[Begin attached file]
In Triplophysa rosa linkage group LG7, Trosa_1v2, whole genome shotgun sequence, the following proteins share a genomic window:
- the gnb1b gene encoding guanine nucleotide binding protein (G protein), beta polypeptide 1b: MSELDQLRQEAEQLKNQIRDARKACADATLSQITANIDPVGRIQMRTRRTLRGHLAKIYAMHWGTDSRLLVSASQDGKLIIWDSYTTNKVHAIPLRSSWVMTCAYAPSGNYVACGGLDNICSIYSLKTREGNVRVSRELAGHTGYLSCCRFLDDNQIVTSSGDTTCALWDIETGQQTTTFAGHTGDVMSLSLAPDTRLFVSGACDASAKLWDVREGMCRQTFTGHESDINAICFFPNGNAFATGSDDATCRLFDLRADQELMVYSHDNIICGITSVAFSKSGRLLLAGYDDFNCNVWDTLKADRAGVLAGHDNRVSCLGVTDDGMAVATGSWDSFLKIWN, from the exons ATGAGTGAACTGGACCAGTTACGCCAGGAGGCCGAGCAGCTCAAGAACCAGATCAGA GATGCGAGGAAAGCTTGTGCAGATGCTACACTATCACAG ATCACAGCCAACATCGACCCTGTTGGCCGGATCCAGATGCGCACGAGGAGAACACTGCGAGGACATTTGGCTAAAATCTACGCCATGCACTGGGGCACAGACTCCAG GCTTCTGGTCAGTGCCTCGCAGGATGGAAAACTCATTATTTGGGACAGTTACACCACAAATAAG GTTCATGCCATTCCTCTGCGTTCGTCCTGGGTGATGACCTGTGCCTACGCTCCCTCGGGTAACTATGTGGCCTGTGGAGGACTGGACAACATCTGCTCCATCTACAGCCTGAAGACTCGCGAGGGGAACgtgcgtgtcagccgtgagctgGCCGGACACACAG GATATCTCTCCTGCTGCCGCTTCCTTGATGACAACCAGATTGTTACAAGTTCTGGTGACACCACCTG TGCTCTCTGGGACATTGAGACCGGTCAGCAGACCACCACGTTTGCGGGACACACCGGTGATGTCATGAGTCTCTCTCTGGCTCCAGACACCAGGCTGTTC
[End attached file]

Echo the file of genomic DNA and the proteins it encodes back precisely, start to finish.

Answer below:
In Triplophysa rosa linkage group LG7, Trosa_1v2, whole genome shotgun sequence, the following proteins share a genomic window:
- the gnb1b gene encoding guanine nucleotide binding protein (G protein), beta polypeptide 1b: MSELDQLRQEAEQLKNQIRDARKACADATLSQITANIDPVGRIQMRTRRTLRGHLAKIYAMHWGTDSRLLVSASQDGKLIIWDSYTTNKVHAIPLRSSWVMTCAYAPSGNYVACGGLDNICSIYSLKTREGNVRVSRELAGHTGYLSCCRFLDDNQIVTSSGDTTCALWDIETGQQTTTFAGHTGDVMSLSLAPDTRLFVSGACDASAKLWDVREGMCRQTFTGHESDINAICFFPNGNAFATGSDDATCRLFDLRADQELMVYSHDNIICGITSVAFSKSGRLLLAGYDDFNCNVWDTLKADRAGVLAGHDNRVSCLGVTDDGMAVATGSWDSFLKIWN, from the exons ATGAGTGAACTGGACCAGTTACGCCAGGAGGCCGAGCAGCTCAAGAACCAGATCAGA GATGCGAGGAAAGCTTGTGCAGATGCTACACTATCACAG ATCACAGCCAACATCGACCCTGTTGGCCGGATCCAGATGCGCACGAGGAGAACACTGCGAGGACATTTGGCTAAAATCTACGCCATGCACTGGGGCACAGACTCCAG GCTTCTGGTCAGTGCCTCGCAGGATGGAAAACTCATTATTTGGGACAGTTACACCACAAATAAG GTTCATGCCATTCCTCTGCGTTCGTCCTGGGTGATGACCTGTGCCTACGCTCCCTCGGGTAACTATGTGGCCTGTGGAGGACTGGACAACATCTGCTCCATCTACAGCCTGAAGACTCGCGAGGGGAACgtgcgtgtcagccgtgagctgGCCGGACACACAG GATATCTCTCCTGCTGCCGCTTCCTTGATGACAACCAGATTGTTACAAGTTCTGGTGACACCACCTG TGCTCTCTGGGACATTGAGACCGGTCAGCAGACCACCACGTTTGCGGGACACACCGGTGATGTCATGAGTCTCTCTCTGGCTCCAGACACCAGGCTGTTC